Kentucky author George Ella Lyon has a great poem titled “Where I’m From.” In it, she offers snapshots of her childhood growing up in the mountains of Eastern Kentucky and the people who have been part of her own story. Recently, my church enjoyed writing our own “Where I’m From” poems, and people of all ages, teenagers to senior adults, reflected on these sorts of snapshots from their life stories.

It’s an important spiritual practice, especially on this All Saints’ Day, to remember where we are from. What saints from the great “cloud of witnesses” have been part of our own stories? Who has cheered us onward in the lives God is calling us toward?

As Bible scholar Debie Thomas puts it: “I don’t know about you, but I find it far too easy to forget about this ‘cloud’ in my daily life. Living as I do in a culture that worships individualism, I’m quick to assume that I am alone, unseen, and unfettered in my spiritual life. But I’m not; I am surrounded. I’m surrounded by witnesses whose testimonies both console and challenge me. I’m surrounded by witnesses whose stories must nuance and deepen my own faith. Christianity is not about me and my personal Jesus, doing our own private thing together. Ours is a profoundly communal faith, one that spans place, culture, race, ethnicity, and time.”

It’s why I believe so strongly in the power of the Church— of this messy yet beautiful smattering of people whose stories and lives intertwine in a way that hopefully changes all of us.

Because alone, we can only participate in such a small piece of the puzzle. But especially in a world in which the surgeon general is sounding the alarm on the devastating impact of the epidemic of loneliness and isolation. We desperately need each other! We need to be surrounded, and one of the best opportunities for that type of life-saving community in the world is the Church.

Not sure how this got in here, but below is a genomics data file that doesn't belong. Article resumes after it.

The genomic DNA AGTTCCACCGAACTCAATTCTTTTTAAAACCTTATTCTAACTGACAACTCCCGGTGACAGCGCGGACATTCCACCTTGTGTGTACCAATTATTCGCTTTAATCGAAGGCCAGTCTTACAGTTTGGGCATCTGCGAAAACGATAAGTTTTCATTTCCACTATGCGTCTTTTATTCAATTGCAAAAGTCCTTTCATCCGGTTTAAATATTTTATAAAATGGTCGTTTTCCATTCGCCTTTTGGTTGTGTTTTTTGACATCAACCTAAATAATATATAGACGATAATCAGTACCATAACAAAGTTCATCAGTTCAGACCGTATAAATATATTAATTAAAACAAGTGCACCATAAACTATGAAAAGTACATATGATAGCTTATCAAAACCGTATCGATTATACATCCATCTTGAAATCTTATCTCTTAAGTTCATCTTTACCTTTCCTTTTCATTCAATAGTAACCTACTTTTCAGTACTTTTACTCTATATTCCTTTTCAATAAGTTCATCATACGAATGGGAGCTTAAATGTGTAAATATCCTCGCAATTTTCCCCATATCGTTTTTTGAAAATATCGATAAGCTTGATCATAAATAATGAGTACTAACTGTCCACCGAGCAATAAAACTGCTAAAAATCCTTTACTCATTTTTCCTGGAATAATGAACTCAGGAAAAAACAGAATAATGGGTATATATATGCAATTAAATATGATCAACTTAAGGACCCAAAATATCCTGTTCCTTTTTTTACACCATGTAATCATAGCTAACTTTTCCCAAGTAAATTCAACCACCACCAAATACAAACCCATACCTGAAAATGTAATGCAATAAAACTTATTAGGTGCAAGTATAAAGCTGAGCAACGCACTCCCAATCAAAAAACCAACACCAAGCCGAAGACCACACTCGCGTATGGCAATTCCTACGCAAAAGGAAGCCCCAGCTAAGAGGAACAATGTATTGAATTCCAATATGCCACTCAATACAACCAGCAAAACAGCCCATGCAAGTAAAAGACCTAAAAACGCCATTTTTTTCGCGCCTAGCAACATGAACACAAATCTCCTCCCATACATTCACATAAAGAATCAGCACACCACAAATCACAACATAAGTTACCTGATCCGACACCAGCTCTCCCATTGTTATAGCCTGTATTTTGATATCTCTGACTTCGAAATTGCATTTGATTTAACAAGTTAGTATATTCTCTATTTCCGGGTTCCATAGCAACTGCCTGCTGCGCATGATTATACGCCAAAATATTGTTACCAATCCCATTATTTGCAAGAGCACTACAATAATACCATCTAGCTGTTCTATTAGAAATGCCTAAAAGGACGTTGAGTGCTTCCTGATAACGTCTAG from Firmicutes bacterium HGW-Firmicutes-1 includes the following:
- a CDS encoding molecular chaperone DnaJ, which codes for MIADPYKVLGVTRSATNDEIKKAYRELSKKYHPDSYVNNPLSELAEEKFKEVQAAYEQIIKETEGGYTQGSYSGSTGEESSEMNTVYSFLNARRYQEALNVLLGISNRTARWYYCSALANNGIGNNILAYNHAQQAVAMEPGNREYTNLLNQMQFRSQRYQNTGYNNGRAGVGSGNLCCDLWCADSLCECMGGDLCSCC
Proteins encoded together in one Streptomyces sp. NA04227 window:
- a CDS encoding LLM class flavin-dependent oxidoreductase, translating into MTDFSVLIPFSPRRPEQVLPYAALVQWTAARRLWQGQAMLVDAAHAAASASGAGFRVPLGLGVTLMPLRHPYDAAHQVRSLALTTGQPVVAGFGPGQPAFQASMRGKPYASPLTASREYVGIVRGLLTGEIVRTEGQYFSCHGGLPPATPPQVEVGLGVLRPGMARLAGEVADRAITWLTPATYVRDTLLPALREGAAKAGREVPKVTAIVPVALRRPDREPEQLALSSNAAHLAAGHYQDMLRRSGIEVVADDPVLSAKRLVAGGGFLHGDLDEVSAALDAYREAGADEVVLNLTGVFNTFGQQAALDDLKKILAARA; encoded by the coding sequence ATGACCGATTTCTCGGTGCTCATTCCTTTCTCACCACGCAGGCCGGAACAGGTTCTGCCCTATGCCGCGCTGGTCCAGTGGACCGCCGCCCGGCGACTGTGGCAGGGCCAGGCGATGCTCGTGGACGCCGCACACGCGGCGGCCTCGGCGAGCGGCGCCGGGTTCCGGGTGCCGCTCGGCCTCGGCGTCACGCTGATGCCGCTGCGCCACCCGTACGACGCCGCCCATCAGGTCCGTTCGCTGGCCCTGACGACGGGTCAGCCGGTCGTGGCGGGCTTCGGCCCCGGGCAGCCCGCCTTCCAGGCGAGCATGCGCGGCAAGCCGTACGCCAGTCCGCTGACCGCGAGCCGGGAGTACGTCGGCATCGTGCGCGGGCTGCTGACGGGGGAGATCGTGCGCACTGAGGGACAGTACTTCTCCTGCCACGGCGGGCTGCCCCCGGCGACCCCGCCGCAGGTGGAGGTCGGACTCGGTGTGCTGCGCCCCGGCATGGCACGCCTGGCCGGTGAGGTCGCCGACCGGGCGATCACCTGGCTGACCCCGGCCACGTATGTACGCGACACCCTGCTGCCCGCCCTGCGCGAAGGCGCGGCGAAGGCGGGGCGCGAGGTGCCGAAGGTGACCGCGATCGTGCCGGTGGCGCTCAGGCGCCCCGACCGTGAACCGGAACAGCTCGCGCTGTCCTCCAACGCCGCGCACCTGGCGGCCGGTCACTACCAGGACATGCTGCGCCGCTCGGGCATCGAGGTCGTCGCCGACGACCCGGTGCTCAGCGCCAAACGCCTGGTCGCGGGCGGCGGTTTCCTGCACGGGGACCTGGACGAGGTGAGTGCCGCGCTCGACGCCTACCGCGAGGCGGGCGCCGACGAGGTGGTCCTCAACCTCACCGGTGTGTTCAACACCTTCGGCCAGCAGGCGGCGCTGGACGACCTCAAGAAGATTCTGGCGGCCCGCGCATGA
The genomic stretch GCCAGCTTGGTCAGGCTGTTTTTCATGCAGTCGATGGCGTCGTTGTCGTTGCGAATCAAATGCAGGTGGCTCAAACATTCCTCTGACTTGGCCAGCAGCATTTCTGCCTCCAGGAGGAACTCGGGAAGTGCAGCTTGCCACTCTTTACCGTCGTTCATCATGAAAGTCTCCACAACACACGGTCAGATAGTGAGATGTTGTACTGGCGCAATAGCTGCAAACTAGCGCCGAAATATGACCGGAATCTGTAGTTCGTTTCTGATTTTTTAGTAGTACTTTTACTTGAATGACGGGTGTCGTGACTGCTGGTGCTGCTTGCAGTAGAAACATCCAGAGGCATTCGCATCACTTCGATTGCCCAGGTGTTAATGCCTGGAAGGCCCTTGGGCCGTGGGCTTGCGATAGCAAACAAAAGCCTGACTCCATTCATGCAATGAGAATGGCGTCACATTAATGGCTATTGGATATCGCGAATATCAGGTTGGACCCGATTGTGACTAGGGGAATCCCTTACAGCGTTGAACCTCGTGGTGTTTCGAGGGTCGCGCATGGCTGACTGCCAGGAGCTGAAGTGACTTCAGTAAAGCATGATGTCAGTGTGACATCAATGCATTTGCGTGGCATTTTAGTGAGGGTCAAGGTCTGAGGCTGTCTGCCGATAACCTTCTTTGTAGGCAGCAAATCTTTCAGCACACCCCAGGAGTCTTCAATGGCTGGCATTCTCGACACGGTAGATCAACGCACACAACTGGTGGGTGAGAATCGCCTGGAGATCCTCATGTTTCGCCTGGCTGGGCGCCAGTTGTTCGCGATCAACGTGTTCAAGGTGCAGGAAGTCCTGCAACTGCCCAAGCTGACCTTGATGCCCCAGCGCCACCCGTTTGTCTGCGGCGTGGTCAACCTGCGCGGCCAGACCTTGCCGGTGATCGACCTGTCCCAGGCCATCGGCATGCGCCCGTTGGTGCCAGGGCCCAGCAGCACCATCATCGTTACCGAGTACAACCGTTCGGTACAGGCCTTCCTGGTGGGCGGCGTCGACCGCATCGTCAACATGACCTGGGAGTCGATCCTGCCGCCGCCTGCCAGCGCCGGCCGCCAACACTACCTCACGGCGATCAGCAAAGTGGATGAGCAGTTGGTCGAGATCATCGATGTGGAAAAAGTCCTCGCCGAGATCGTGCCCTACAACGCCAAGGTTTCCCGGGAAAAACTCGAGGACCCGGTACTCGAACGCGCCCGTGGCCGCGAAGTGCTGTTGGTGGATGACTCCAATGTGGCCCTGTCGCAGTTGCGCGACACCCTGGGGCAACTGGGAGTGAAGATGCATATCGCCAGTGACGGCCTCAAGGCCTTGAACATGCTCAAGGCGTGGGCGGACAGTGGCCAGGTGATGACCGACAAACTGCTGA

I live with a physical disability that causes my bones to break easily, and I’m currently recovering from several fractures earlier this year. If I were to write my own poem in the style of George Ella Lyon, I might say “I am from sterile hospital rooms and spika casts / from a bright purple walker and Kentucky blue wheelchair / and too many broken bones to count.”

As a child, if I fell or got hurt, I learned to articulate what type of pain I was experiencing and if I needed to go to the hospital. However, when I was a toddler, I couldn’t communicate with my parents like that. Whenever I fell or even bumped against something, I would begin to cry (as most toddlers do), and my parents couldn’t always tell if I was seriously hurt or not.

Finally, my dad had this brilliant idea. He would pull out a bottle of “magic bubbles.” He would blow them over whatever part of my body was hurting, and these magic bubbles would calm my fears and give me the courage to try to get up and walk.

Now, you and I both know that these weren’t really magic bubbles; they were 25-cent bubbles from the convenience store down the road. And unfortunately, they couldn’t heal my bones if something were really broken. But whenever I found myself surrounded by a cloud of these fabulous bubbles, somehow I always found the courage to take my next step.

That’s the image I have when I think about this great cloud of witnesses. 

In the midst of all the challenges and inequities and devastating violence and war that our world is experiencing these days, it’s easy to feel overwhelmed and powerless. However, on this All Saints’ Day, let’s take a moment to remember that we are surrounded by so great a cloud of witnesses. 

They don’t wave a wand and magically fix everything for us, but they are indeed surrounding us, believing in us, breathing life into us and cheering us onward. Whenever we remember these saints surrounding us, I believe that we can find whatever it is we need to take the next step forward in the world God is calling us toward, one step at a time.

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